Web architecture and framework

OCPJP Java 7 Mock Certification Exam: A Tricky Question about ARM and Try-with-Resources

By Sal Pece and Cameron McKenzie

TheServerSide.com

Take a quick look at the following piece of code, all of which would be compiled in a single file named TryWithResources.java. What is the final output when the code runs?

public class TryWithResources {
 
  public static void main(String[] args) throws Exception {
    try (OpenDoor door = new OpenDoor();
          OpenWindow window = new OpenWindow()  ) {
               door.swing();
               window.crank();
    }
    catch(Exception e) {System.out.println("Is there a draft?");}
    finally {System.out.println("I'm putting a sweater on, regardless.");}
  }
}
 
 
class OpenDoor implements AutoCloseable {
  public OpenDoor() { System.out.println("The door is open.");};
 
  public void swing() throws Exception {
       System.out.println("The door is becoming unhinged.");
       throw new Exception();
  }
 
  public void close() throws Exception {
    System.out.println("The door is closed.");
  }
}
 
 
class OpenWindow implements AutoCloseable {
  public OpenWindow() { System.out.println("The window is open.");};
  public void crank() throws Exception {
	System.out.println("The window is overcranked!");
	throw new Exception();
  }
 
  public void close() throws Exception{
    System.out.println("The window is closed.");
  }
}

Thinking through the logic, here is what happens: A door is opened and a window is opened, or at least, instances of the corresponding objects are created within the resource declaration section of the try block.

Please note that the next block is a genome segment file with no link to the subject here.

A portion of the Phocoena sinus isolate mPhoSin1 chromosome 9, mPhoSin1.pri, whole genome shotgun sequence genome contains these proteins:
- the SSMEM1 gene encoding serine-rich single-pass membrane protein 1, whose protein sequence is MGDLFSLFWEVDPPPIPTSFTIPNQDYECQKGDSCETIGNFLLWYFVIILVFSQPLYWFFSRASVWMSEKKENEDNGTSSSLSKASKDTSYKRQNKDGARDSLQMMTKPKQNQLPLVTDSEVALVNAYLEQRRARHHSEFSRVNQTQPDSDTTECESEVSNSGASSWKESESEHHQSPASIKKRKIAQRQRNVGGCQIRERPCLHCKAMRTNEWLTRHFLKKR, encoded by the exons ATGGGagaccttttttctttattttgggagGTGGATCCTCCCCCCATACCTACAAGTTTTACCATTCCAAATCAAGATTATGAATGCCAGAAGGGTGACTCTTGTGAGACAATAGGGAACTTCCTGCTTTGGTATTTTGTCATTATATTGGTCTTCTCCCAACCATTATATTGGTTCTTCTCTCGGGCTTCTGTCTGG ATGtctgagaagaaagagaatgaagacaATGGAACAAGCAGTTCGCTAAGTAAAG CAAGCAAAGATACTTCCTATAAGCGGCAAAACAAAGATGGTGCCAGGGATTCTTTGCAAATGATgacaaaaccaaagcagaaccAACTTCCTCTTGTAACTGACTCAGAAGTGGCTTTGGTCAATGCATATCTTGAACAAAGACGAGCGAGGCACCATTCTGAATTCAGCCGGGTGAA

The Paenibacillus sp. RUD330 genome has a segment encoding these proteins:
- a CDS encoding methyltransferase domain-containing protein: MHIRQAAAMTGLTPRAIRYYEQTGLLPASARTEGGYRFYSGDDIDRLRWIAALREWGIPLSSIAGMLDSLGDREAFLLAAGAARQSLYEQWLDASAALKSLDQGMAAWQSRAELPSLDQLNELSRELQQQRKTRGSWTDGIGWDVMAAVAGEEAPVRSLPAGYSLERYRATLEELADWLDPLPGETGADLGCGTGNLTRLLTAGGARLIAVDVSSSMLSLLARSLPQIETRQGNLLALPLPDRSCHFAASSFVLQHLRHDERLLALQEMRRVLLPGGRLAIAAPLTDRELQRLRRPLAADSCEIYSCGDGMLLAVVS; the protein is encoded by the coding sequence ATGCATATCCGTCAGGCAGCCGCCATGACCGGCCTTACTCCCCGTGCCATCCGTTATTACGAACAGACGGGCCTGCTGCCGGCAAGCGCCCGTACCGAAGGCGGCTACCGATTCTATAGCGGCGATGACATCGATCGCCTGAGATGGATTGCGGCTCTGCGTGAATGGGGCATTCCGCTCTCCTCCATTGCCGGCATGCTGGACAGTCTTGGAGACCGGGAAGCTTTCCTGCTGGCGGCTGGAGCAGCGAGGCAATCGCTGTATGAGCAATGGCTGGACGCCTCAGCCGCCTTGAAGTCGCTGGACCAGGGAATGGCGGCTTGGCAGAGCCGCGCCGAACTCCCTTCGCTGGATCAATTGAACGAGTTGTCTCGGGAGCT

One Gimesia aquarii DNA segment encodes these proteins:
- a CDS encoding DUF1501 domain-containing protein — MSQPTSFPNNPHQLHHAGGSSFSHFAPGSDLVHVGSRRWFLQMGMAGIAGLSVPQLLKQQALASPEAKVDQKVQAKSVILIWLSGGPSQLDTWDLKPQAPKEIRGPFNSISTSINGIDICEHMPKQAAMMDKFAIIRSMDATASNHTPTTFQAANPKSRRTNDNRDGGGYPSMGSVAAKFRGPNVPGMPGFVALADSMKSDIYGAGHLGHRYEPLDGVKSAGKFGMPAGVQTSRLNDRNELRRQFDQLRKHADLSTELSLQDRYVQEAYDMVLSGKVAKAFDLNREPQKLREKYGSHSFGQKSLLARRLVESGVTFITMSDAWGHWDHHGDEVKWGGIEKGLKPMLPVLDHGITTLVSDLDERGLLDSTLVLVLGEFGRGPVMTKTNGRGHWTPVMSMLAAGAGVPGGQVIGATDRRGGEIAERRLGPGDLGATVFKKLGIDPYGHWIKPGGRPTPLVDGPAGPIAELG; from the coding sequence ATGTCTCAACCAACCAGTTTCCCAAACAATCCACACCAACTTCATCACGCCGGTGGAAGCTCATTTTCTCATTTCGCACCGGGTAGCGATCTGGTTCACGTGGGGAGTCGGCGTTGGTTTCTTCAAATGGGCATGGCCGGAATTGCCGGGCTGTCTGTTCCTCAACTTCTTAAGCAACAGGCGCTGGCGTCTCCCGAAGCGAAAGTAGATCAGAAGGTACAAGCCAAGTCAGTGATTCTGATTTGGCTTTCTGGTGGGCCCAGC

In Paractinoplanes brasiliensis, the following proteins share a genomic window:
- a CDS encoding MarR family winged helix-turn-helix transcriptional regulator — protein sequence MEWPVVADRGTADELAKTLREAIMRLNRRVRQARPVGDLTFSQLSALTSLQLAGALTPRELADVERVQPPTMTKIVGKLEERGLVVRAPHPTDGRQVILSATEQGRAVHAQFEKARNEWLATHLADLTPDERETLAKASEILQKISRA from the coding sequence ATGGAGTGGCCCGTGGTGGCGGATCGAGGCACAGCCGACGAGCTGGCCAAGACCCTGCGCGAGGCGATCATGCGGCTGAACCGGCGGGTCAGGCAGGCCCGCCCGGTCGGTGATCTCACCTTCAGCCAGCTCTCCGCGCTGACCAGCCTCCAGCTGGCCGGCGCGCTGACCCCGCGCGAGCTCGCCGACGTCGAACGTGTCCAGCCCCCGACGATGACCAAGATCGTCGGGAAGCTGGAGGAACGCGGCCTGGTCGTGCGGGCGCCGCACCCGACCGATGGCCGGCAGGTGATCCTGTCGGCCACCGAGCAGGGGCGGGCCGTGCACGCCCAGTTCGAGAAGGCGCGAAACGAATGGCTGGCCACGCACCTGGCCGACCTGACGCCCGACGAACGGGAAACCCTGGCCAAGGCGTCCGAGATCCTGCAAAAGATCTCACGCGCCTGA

try (OpenDoor door = new OpenDoor();
     OpenWindow window = new OpenWindow() ) {

Then, the door is swung off it's hinge, and an exception is thrown. Because of the exception being thrown, the window never gets cranked. :(

  public void swing() throws Exception {
       System.out.println("The door is becoming unhinged.");
       throw new Exception();
  }

Before any exception handling code is executed, the resources opened in the resource declaration block are closed. This is a requirement of the automatic resource management (ARM) feature introduced in Java 7. However, this all happens implicitly, so we never actually see the call to the method close in our code.

Then, the exception handling occurs: first the catch block which handles the exception runs, and then the finally block, which always runs regardless of whether an exception is thrown in the body of the try block, is executed.

    catch(Exception e) {System.out.println("Is there a draft?");}
    finally {System.out.println("I'm putting a sweater on, regardless.");}

In the end, we see the following output:

C:\_jdk1.7\bin>java TryWithResources
The door is open.
The window is open.
The door is becoming unhinged.
The window is closed.
The door is closed.
Is there a draft?
I'm putting a sweater on, regardless.

 

 

Learning Resources for the Java and Java 7 Certification
 

OCP Java SE 6 Programmer Practice Exams (Exam 310-065) (Certification Press)
OCP Java SE 7 Programmer Study Guide (Certification Press)
SCJP Sun Certified Programmer for Java 6 Exam 310-065
A Programmer's Guide to Java SCJP Certification: A Comprehensive Primer (3rd Edition)
SCJA Sun Certified Java Associate Study Guide for Test CX-310-019, 2nd Edition

 

Check out these other tutorials from TheServerSide's Sal Pece and Cameron McKenzie covering the new Java 7 features:

New Java 7 Features: Binary Notation and Literal Variable Initialization
New Java 7 Features: Numeric Underscores with Literals Tutorial
New Java 7 Features: Using String in the Switch Statement Tutorial
New Java 7 Features: The Try-with-resources Language Enhancement Tutorial 
New Java 7 Features: Automatic Resource Management (ARM) and the AutoCloseable Interfact Tutorial
New Java 7 Features: Suppressed Exceptions and Try-with-resources Tutorial
Java 7 Mock Certification Exam: A Tricky OCPJP Question about ARM and Try-with-Resources
OCAJP Exam to Debuts in March 2010. OCPJP Released in June?
OCPJP & OCAJP Java 7 Exams: Oracle Drops the Training Requirement
OCAJP and OCPJP Changes for Java 7:  New Objectives, a Format Change and a Price Hike

 

30 Dec 2011

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